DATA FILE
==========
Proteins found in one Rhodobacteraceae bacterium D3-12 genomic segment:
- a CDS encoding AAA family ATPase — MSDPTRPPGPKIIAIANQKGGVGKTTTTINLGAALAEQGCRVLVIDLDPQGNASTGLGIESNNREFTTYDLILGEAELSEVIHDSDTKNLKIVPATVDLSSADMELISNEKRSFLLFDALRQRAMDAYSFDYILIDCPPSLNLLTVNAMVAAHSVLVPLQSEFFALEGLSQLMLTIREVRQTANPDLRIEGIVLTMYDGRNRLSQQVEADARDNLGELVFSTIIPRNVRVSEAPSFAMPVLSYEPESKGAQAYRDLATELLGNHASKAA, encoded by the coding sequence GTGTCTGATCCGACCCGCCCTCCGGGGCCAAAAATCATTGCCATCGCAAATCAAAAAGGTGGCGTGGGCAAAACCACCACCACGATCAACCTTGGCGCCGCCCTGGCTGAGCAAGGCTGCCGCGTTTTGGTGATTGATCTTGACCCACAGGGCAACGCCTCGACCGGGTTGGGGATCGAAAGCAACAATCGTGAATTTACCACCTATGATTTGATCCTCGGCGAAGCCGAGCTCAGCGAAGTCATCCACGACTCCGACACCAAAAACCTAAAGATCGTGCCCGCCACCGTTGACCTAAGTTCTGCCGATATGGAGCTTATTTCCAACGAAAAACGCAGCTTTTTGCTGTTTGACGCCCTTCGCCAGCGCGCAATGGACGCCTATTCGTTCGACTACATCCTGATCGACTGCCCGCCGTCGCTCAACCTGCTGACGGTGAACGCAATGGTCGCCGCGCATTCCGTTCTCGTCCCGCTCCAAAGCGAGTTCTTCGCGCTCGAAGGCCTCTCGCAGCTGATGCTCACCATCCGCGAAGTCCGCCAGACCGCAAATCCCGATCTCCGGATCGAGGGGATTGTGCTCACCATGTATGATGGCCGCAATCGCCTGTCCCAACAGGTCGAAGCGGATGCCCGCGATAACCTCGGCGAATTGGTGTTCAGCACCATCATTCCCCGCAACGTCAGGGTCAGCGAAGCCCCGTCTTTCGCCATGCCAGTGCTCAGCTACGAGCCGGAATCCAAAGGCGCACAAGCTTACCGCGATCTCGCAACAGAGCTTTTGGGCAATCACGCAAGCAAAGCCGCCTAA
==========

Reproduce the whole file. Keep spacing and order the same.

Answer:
Proteins found in one Rhodobacteraceae bacterium D3-12 genomic segment:
- a CDS encoding AAA family ATPase — MSDPTRPPGPKIIAIANQKGGVGKTTTTINLGAALAEQGCRVLVIDLDPQGNASTGLGIESNNREFTTYDLILGEAELSEVIHDSDTKNLKIVPATVDLSSADMELISNEKRSFLLFDALRQRAMDAYSFDYILIDCPPSLNLLTVNAMVAAHSVLVPLQSEFFALEGLSQLMLTIREVRQTANPDLRIEGIVLTMYDGRNRLSQQVEADARDNLGELVFSTIIPRNVRVSEAPSFAMPVLSYEPESKGAQAYRDLATELLGNHASKAA, encoded by the coding sequence GTGTCTGATCCGACCCGCCCTCCGGGGCCAAAAATCATTGCCATCGCAAATCAAAAAGGTGGCGTGGGCAAAACCACCACCACGATCAACCTTGGCGCCGCCCTGGCTGAGCAAGGCTGCCGCGTTTTGGTGATTGATCTTGACCCACAGGGCAACGCCTCGACCGGGTTGGGGATCGAAAGCAACAATCGTGAATTTACCACCTATGATTTGATCCTCGGCGAAGCCGAGCTCAGCGAAGTCATCCACGACTCCGACACCAAAAACCTAAAGATCGTGCCCGCCACCGTTGACCTAAGTTCTGCCGATATGGAGCTTATTTCCAACGAAAAACGCAGCTTTTTGCTGTTTGACGCCCTTCGCCAGCGCGCAATGGACGCCTATTCGTTCGACTACATCCTGATCGACTGCCCGCCGTCGCTCAACCTGCTGACGGTGAACGCAATGGTCGCCGCGCATTCCGTTCTCGTCCCGCTCCAAAGCGAGTTCTTCGCGCTCGAAGGCCTCTCGCAGCTGATGCTCACCATCCGCGAAGTCCGCCAGACCGCAAATCCCGATCTCCGGATCGAGGGGATTGTGCTCACCATGTATGATGGCCGCAATCGCCTGTCCCAACAGGTCGAAGCGGATGCCCGCGATAACCTCGGCGAATTGGTGTTCAGCACCATCATTCCCCGCAACGTCAGGGTCAGCGAAGCCCCGTCTTTCGCCATGCCAGTGCTCAGCTACGAGCCGGAATCCAAAGGCGCACAAGCTTACCGCGATCTCGCAACAGAGCTTTTGGGCAATCACGCAAGCAAAGCCGCCTAA